MADISON, Wis. (AP) - Five endangered whooping cranes on their first solo migratory flight found their way back to central Wisconsin, according to researchers who have been tracking birds.
Last fall, the young cranes followed an ultralight aircraft to Florida from their Wisconsin fledgling grounds at the Necedah National Wildlife Refuge, about 130 miles northwest of Madison.
They spent the winter at the Chassahowitzka National Wildlife Refuge, near Tampa.
But on the return trip, the birds' instincts took over, and researchers followed during the 10-day, 1,175-mile journey. Radio collars were used to track the cranes.
"It was more than evident those birds knew what to do the whole way back," project biologist Anne Lacy said Friday.
Four of the cranes arrived at the refuge Friday evening, landing less than a half-mile from the place where they were trained to fly last summer. Lacy said the fifth crane, which split from the flock earlier this week, was expected to join the others in the next day or so.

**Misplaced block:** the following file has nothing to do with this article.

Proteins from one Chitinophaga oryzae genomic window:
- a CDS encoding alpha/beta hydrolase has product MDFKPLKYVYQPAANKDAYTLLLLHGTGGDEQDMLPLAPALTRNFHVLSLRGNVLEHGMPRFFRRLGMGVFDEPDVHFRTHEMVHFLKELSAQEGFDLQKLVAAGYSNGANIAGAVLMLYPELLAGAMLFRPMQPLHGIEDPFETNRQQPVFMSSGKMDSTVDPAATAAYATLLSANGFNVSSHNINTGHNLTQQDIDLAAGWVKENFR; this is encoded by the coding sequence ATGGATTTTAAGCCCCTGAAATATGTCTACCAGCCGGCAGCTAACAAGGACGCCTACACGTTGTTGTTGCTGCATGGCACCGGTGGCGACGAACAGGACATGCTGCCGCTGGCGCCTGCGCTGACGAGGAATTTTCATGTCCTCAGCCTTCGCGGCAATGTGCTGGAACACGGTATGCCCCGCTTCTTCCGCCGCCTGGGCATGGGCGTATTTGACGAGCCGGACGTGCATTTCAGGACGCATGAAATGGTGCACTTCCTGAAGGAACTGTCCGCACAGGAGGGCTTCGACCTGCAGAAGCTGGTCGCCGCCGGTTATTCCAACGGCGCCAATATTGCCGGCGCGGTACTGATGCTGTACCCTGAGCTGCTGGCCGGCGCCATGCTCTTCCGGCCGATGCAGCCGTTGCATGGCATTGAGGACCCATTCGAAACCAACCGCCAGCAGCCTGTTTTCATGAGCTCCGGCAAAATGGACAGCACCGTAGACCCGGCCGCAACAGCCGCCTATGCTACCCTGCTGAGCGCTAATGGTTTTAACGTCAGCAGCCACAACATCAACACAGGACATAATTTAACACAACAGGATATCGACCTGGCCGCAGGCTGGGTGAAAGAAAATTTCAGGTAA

The cranes averaged about 200 miles a day.
"We're amazed that the birds had the strength to fly so rapidly and on such a straight course back to Wisconsin," said Jim Harris of the International Crane Foundation.
Whooping cranes came perilously close to extinction, dropping to only about 21 birds in the 1940s.
Today, the North American population has grown to about 400.
Researchers hope to establish a migratory flock nesting at the Necedah refuge in the summer and wintering at the Chassahowitzka refuge in Florida.
Copyright 2002 Associated Press. All rights reserved. This material may not be published, broadcast, rewritten, or redistributed.